Archive

Archive for June, 2010

Writing Portable Shell Scripts on z/OS UNIX

June 27th, 2010 2 comments

z/OS UNIX

z/OS UNIX is a facet of z/OS that makes the operating system more approachable to those of us who weren’t brought up around 3270 terminals. Amongst other things, it provides support for remoting into the z/OS mainframe under a choice of UNIX shells (a simple Bourne-style shell or tcsh), access to a hierarchical file system, and a handful of Unix tools like ls, vi and grep (which work fine, as long as you don’t expect them to behave quite the same way as on other Unix systems). Like the rest of the operating system, z/OS UNIX is an EBCDIC environment.

EBCDIC Variants

My previous post brought up the topic of variant characters in EBCDIC. In summary, the characters shown below can be represented by different byte values depending on the locale under which a user is running:

1
\ ^ ~ ! [ ] { } # | ` $ @

This raises following question: how can you distribute a z/OS UNIX shell script that will “just work” for any z/OS user, given that entities like the comment character (#), hashbang (#!), pipes (|) and the variable marker ($) might need to be represented by different bytes in different locales? Read more…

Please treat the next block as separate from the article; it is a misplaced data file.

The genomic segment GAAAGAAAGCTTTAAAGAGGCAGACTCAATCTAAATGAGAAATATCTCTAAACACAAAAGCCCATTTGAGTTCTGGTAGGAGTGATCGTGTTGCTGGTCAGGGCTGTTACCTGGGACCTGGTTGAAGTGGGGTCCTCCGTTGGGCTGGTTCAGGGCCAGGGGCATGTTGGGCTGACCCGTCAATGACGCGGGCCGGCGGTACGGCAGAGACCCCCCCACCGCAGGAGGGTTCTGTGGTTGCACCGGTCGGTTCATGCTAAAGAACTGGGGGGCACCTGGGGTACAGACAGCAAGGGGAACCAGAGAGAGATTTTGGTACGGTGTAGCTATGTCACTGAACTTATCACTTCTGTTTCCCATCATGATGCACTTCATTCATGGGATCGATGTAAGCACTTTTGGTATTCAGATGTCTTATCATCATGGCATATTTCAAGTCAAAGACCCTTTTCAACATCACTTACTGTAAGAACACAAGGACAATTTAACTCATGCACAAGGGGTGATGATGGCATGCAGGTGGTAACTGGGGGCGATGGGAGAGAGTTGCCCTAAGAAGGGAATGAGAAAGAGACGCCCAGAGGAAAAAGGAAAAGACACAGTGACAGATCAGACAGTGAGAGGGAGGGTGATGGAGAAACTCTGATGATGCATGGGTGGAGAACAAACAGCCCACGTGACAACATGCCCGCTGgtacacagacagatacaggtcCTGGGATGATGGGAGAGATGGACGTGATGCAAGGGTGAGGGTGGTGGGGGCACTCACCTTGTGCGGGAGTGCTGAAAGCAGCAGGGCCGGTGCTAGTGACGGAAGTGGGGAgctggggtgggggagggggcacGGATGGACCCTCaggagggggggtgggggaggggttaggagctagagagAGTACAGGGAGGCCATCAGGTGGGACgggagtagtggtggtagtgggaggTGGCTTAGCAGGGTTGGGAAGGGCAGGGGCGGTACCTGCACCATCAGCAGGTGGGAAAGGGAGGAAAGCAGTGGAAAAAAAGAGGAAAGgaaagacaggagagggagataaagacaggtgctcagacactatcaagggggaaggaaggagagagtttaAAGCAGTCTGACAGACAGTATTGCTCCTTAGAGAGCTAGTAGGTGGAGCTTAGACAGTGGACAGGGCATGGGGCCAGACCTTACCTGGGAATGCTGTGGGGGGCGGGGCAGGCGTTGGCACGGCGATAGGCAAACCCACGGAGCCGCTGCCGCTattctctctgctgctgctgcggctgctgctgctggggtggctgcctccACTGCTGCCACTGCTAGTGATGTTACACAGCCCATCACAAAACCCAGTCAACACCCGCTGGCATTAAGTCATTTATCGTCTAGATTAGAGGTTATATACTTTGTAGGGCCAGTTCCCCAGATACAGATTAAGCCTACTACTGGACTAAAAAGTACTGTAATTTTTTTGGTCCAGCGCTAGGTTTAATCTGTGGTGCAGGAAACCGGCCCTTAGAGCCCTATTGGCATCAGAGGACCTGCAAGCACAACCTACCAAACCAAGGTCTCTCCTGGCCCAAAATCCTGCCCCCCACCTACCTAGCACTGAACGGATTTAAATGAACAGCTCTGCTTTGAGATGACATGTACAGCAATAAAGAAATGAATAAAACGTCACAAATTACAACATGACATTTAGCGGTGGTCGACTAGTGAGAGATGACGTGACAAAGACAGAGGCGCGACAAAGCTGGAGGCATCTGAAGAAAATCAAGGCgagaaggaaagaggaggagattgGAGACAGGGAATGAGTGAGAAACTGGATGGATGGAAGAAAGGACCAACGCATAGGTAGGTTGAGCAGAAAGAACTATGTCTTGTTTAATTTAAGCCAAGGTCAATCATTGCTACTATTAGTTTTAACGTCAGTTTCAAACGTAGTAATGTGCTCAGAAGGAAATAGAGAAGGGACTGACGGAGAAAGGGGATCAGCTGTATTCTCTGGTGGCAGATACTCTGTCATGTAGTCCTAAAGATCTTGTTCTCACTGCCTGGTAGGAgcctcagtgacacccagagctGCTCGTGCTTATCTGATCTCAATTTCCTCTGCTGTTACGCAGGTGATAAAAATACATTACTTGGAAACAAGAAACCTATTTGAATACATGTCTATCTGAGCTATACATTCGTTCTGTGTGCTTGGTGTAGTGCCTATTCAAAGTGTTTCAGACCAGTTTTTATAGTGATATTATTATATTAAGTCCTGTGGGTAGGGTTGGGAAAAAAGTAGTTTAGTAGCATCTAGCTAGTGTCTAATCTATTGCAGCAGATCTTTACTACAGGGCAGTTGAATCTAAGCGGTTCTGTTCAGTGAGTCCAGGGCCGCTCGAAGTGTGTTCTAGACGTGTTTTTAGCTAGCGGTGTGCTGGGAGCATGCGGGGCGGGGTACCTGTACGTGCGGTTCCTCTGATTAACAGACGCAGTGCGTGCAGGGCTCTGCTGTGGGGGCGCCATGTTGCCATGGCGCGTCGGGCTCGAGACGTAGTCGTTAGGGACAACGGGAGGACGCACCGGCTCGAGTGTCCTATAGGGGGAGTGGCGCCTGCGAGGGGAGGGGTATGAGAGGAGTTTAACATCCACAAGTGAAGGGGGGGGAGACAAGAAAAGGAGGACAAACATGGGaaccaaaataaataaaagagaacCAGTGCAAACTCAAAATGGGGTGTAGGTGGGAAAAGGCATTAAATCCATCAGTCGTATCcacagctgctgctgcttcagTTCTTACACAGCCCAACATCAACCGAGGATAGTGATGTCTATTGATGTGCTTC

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If you � Unicode, you’ll ����� EBCDIC

June 11th, 2010 3 comments

One of the projects I’ve been working on over the past few months is the Dynamic Scripting feature pack for CICS. It runs on z/OS, which is an interesting environment for a few reasons – not least because it’s an EBCDIC platform.

Know your charset

A character set defines which byte value is used to represent a given character. So the choice of character set is a concern that should crop up whenever raw bytes are interpreted as character sequences, or character sequences are converted to raw bytes. For example, care should be taken to use the correct character set when writing text to a file, or reading character data from the body of an HTTP response.

Often, it’s tempting to ignore the concern. The vast majority of Read more…

sMash, Twitter and OAuth

June 6th, 2010 No comments

Here’s a little example sMash app showing how to authenticate with Twitter using OAuth. If you’re not familiar with OAuth, here’s a good introduction (part II is especially useful).

This example uses the signpost OAuth library. The code is based on this simple signpost example.
Read more…